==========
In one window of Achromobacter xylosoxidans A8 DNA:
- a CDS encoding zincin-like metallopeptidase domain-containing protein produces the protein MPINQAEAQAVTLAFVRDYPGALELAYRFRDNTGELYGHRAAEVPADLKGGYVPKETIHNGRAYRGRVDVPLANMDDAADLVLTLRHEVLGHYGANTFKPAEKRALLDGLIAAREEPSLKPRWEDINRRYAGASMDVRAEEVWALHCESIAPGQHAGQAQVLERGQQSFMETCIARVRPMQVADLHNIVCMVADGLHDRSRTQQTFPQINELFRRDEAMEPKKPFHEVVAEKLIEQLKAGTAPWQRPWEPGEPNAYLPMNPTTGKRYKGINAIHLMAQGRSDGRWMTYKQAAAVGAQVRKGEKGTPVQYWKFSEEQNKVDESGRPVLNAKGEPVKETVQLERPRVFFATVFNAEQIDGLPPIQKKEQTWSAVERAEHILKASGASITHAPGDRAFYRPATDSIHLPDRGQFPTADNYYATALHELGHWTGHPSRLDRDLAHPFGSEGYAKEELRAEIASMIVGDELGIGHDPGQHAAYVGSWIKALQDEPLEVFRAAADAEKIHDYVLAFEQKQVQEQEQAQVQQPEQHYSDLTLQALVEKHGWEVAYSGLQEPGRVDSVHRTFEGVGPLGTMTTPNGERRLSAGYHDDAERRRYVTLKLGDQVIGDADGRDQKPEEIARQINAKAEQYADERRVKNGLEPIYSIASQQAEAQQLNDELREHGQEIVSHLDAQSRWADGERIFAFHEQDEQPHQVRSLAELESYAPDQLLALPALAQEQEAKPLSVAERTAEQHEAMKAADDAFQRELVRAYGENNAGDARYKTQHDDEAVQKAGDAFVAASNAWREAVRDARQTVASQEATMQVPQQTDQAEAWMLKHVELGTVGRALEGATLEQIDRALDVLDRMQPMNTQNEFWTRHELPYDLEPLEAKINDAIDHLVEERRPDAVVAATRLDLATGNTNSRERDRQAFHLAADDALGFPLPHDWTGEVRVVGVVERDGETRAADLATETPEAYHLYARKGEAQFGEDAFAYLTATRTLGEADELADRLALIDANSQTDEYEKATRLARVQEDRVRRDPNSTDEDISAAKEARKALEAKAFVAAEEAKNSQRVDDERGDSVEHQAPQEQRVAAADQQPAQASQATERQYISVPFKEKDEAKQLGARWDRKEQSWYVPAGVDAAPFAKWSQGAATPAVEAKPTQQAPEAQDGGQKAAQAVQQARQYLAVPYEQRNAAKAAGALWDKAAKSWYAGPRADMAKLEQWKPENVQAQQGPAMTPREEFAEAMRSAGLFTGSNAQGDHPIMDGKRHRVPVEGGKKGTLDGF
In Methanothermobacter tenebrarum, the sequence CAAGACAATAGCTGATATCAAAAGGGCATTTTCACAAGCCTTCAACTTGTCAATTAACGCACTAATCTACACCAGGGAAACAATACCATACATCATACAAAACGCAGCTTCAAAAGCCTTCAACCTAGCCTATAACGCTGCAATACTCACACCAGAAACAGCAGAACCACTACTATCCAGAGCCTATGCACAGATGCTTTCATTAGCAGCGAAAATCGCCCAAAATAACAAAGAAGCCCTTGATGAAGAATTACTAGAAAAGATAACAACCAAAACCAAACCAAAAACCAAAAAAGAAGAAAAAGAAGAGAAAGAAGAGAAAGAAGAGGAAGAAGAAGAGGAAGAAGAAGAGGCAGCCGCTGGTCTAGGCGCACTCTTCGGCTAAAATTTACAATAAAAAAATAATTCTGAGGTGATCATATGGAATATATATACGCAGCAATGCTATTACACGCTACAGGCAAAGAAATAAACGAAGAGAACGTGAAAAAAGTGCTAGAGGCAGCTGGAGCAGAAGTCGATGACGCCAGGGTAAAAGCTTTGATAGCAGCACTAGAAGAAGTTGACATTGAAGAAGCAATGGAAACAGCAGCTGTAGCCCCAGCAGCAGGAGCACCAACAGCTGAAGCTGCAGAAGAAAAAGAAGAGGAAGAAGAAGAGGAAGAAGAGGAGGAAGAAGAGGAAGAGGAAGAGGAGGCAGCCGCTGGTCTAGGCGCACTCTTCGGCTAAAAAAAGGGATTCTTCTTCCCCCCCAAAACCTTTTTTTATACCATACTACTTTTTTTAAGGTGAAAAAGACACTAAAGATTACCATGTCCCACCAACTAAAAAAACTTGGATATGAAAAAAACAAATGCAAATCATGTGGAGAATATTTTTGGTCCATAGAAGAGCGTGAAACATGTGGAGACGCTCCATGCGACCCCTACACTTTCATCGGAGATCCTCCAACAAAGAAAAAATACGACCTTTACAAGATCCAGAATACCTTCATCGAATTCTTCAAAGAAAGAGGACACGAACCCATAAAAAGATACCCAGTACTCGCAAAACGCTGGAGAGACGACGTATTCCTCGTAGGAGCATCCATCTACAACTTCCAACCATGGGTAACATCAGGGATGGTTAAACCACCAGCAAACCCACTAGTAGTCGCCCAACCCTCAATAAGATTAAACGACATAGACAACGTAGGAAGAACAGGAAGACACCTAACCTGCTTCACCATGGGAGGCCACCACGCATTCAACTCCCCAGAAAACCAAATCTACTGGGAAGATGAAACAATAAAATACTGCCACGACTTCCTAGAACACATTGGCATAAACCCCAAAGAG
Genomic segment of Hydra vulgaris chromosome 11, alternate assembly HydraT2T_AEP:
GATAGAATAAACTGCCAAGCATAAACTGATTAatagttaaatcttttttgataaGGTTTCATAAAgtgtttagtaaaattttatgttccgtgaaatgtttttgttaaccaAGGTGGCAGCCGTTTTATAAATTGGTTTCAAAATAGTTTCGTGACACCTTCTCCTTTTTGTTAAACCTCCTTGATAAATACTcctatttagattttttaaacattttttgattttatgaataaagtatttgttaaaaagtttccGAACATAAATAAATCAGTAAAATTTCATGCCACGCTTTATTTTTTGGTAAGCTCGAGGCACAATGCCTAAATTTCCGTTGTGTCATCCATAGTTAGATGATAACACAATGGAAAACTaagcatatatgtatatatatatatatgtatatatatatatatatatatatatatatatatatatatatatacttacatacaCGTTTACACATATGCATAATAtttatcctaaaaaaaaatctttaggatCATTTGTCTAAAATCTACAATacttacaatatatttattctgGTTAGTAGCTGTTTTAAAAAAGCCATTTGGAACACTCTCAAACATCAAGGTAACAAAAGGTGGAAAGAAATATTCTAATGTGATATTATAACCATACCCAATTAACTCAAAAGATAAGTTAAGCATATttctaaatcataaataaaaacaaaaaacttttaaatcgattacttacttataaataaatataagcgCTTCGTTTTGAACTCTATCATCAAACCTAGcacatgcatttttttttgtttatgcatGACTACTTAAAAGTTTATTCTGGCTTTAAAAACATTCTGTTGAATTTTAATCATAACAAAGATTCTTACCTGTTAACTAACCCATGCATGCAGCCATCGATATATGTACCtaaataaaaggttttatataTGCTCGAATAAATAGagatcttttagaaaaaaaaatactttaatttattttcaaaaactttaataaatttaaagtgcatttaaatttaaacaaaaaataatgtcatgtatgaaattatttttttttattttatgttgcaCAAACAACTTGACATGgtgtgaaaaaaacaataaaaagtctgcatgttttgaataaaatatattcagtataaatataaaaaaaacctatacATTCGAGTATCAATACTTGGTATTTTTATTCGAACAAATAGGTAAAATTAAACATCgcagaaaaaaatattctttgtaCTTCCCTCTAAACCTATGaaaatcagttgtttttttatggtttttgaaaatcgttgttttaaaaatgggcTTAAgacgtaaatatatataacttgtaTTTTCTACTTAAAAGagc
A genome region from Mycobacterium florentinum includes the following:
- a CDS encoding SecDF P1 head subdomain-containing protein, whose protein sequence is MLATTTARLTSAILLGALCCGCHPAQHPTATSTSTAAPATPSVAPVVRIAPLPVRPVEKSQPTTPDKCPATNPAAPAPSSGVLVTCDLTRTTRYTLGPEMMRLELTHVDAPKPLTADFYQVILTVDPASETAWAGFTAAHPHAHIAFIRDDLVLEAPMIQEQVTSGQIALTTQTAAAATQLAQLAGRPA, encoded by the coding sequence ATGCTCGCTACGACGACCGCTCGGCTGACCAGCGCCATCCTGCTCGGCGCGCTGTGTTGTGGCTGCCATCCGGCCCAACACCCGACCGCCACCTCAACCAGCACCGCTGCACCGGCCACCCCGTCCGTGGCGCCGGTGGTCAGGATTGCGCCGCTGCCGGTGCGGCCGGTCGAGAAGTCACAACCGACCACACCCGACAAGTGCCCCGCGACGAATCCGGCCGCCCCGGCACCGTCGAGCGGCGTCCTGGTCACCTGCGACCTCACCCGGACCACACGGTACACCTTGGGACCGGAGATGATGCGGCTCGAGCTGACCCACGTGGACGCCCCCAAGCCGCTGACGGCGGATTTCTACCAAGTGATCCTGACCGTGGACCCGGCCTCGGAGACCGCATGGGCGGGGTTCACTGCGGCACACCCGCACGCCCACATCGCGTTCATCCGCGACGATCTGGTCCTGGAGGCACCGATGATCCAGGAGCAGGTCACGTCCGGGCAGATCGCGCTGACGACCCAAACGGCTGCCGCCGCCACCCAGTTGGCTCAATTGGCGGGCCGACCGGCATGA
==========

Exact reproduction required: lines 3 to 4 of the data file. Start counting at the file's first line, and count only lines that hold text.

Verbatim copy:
In Methanothermobacter tenebrarum, the sequence CAAGACAATAGCTGATATCAAAAGGGCATTTTCACAAGCCTTCAACTTGTCAATTAACGCACTAATCTACACCAGGGAAACAATACCATACATCATACAAAACGCAGCTTCAAAAGCCTTCAACCTAGCCTATAACGCTGCAATACTCACACCAGAAACAGCAGAACCACTACTATCCAGAGCCTATGCACAGATGCTTTCATTAGCAGCGAAAATCGCCCAAAATAACAAAGAAGCCCTTGATGAAGAATTACTAGAAAAGATAACAACCAAAACCAAACCAAAAACCAAAAAAGAAGAAAAAGAAGAGAAAGAAGAGAAAGAAGAGGAAGAAGAAGAGGAAGAAGAAGAGGCAGCCGCTGGTCTAGGCGCACTCTTCGGCTAAAATTTACAATAAAAAAATAATTCTGAGGTGATCATATGGAATATATATACGCAGCAATGCTATTACACGCTACAGGCAAAGAAATAAACGAAGAGAACGTGAAAAAAGTGCTAGAGGCAGCTGGAGCAGAAGTCGATGACGCCAGGGTAAAAGCTTTGATAGCAGCACTAGAAGAAGTTGACATTGAAGAAGCAATGGAAACAGCAGCTGTAGCCCCAGCAGCAGGAGCACCAACAGCTGAAGCTGCAGAAGAAAAAGAAGAGGAAGAAGAAGAGGAAGAAGAGGAGGAAGAAGAGGAAGAGGAAGAGGAGGCAGCCGCTGGTCTAGGCGCACTCTTCGGCTAAAAAAAGGGATTCTTCTTCCCCCCCAAAACCTTTTTTTATACCATACTACTTTTTTTAAGGTGAAAAAGACACTAAAGATTACCATGTCCCACCAACTAAAAAAACTTGGATATGAAAAAAACAAATGCAAATCATGTGGAGAATATTTTTGGTCCATAGAAGAGCGTGAAACATGTGGAGACGCTCCATGCGACCCCTACACTTTCATCGGAGATCCTCCAACAAAGAAAAAATACGACCTTTACAAGATCCAGAATACCTTCATCGAATTCTTCAAAGAAAGAGGACACGAACCCATAAAAAGATACCCAGTACTCGCAAAACGCTGGAGAGACGACGTATTCCTCGTAGGAGCATCCATCTACAACTTCCAACCATGGGTAACATCAGGGATGGTTAAACCACCAGCAAACCCACTAGTAGTCGCCCAACCCTCAATAAGATTAAACGACATAGACAACGTAGGAAGAACAGGAAGACACCTAACCTGCTTCACCATGGGAGGCCACCACGCATTCAACTCCCCAGAAAACCAAATCTACTGGGAAGATGAAACAATAAAATACTGCCACGACTTCCTAGAACACATTGGCATAAACCCCAAAGAG
Genomic segment of Hydra vulgaris chromosome 11, alternate assembly HydraT2T_AEP: